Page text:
Health officials reported COVID-19 cases in two HRM schools yesterday, with one person testing positive at Graham Creighton Junior High in Dartmouth and one at the Dartmouth campus of Bedford and Forsyth Education Centres.
Both schools will be closed for cleaning and contact tracing until June 10.
“There remains a low level of COVID-19 activity in Halifax-area communities,” Dr. Robert Strang, Nova Scotia’s chief medical officer of health, says in a press release. “It isn’t unusual to see sporadic school cases connected to community exposure … There are established protocols for closing and opening schools and schools remain safe places for students and staff.”
Nova Scotia has 204 known active cases of COVID-19, with 12 new cases (seven in the Central Zone) and 32 recoveries reported in the latest government update. Twenty people are currently in Nova Scotian hospitals with the disease, including six in ICU.
“It’s encouraging to see our case numbers decrease,” Strang says. “Continue to socialize carefully until you are fully vaccinated. I know you want to socialize like you used to and that day will come.”
Some RCMP still wearing defaced Canadian flag
Video from a recent RCMP raid on a South Shore home shows members of the Emergency Response Team flouting uniform regulations.
In October 2020, RCMP brass issued a directive banning officers from wearing the “thin blue line” defaced Canadian flag, which many people have adopted as a sign of opposition to the Black Lives Matter movement. Members of the force are now supposed to only wear their approved uniforms and badges while on duty.
RCMP spokesperson Cpl. Lisa Croteau acknowledges that some are ignoring the order. “The Sergeant Major of the Nova Scotia RCMP, Gordon Patey, continues to work with supervisors throughout the division to address this issue,” she says. “The patch is not an approved part of or addition to the RCMP uniform.”
Activist El Jones believes the RCMP’s credibility as a law-enforcement agency is undermined if it can’t get its own members to follow the rules.
“If you can’t even obey that [directive] as a police officer, what else do you not obey?” she says. “What else are you trying to get away with?”
Keith Corcoran reports for LighthouseNow.
Shubenacadie residential school search intensifies
Mi’kmaq elder Dorene Bernard says the healing in the Indigenous community after the horrific discovery of 215 children in unmarked graves in Kamloops, B.C. can’t proceed until Canadians fully understand what happened in those government-funded, church-run residential schools.
As a social worker and activist, she has been listening to the stories of atrocities from school survivors for almost two decades. (Read this firsthand account by Shubenacadie survivor Bernadette Eisenhower, originally published in Halifax Magazine in January 2019.)
“How can you heal when you know things, when you witness things, and nothing has been done about it?” Bernard says.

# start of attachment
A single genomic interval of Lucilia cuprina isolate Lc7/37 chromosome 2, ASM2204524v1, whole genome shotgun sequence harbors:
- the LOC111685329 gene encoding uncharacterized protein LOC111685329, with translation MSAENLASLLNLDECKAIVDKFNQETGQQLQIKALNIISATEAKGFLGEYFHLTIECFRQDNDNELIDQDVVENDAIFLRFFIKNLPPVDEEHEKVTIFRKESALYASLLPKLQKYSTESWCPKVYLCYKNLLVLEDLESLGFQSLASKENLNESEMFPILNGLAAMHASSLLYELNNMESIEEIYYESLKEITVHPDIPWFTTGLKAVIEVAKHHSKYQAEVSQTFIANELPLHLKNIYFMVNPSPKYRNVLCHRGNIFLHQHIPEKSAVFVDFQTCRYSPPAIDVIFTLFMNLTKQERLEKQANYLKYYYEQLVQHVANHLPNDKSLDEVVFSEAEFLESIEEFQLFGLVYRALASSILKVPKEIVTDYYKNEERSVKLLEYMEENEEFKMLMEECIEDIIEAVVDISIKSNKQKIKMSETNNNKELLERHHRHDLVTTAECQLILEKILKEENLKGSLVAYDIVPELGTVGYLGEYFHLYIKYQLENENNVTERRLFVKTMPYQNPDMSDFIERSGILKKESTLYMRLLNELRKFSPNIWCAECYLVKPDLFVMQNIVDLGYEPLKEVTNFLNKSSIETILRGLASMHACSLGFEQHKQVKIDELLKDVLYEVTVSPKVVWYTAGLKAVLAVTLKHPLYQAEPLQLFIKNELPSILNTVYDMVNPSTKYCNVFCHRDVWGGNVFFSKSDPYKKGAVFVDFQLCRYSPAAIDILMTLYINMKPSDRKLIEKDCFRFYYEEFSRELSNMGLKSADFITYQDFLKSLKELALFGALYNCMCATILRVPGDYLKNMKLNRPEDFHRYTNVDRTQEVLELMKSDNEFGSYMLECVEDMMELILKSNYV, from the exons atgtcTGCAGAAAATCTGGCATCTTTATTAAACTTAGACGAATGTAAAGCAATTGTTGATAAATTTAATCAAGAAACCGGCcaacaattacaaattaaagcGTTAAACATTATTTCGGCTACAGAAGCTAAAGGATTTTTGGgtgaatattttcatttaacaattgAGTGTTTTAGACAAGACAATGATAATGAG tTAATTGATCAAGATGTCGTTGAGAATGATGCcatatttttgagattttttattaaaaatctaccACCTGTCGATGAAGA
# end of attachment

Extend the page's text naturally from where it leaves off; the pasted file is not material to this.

Under her guidance, research began a few years ago to locate similar unmarked burials at the former Shubenacadie school. Using the same ground-penetrating radar that located the remains in Kamloops, preliminary scanning was conducted in April and December of 2020, including the perimeter of a plastics factory that now stands on the site of the former school. The research didn’t find any graves.
The scanning resumed this weekend in partnership with Saint Mary’s University’s anthropology department. Associate professor Jonathan Fowler, a leading researcher in archaeological geophysics and remote sensing, is conducting the search with Mi’kmaq cultural heritage curator Roger Lewis.
“We are going on a lot of information from the survivors,” Bernard says. “The possibility of finding grave sites is quite high. The process is slow, I guess because a lot of the survivors are elders. Our oldest survivor is 93. Our youngest is probably 60. They’re seniors and many are not in good health. It was urgent we moved on these things as soon as possible.”
See Janet Whitman’s new Halifax Magazine feature.
New Glasgow coach joins Olympic hockey team
Kori Cheverie is joining the Canadian women’s hockey team as an assistant coach at the 2022 Beijing Olympics.
“I’m excited with … the staff we have and the players we have selected,” she says. “I’ve had a great experience with Hockey Canada, working with the senior team. It has been great for my development as a coach and I’m proud to be part of the Olympic program … I’m excited to be going with as many East Coasters as possible.”
Spryfield’s Troy Ryan is head coach.
See Steve Goodwin’s story in The Pictou Advocate.
How are unapproved travellers getting into Nova Scotia?
With Nova Scotia’s borders still closed to most travellers, some high-profile breaches last month are generating questions about how unapproved visitors are getting into the province..
On May 15 , Richmond County RCMP stopped a vehicle for speeding, then discovered that the 41-year-old woman driving was from New Brunswick and vacationing in Cape Breton without permission.
Government spokesperson Tracy Barron says the province has increased its presence at border crossings, and closed a local road that leads to New Brunswick. It’s “getting more difficult for people to evade border liaison officials,” she says.
Not long after she shared that info, police arrested a Moncton man in Richmond County, who was fleeing New Brunswick police after a car theft.
Jake Boudrot has more for The Reporter.
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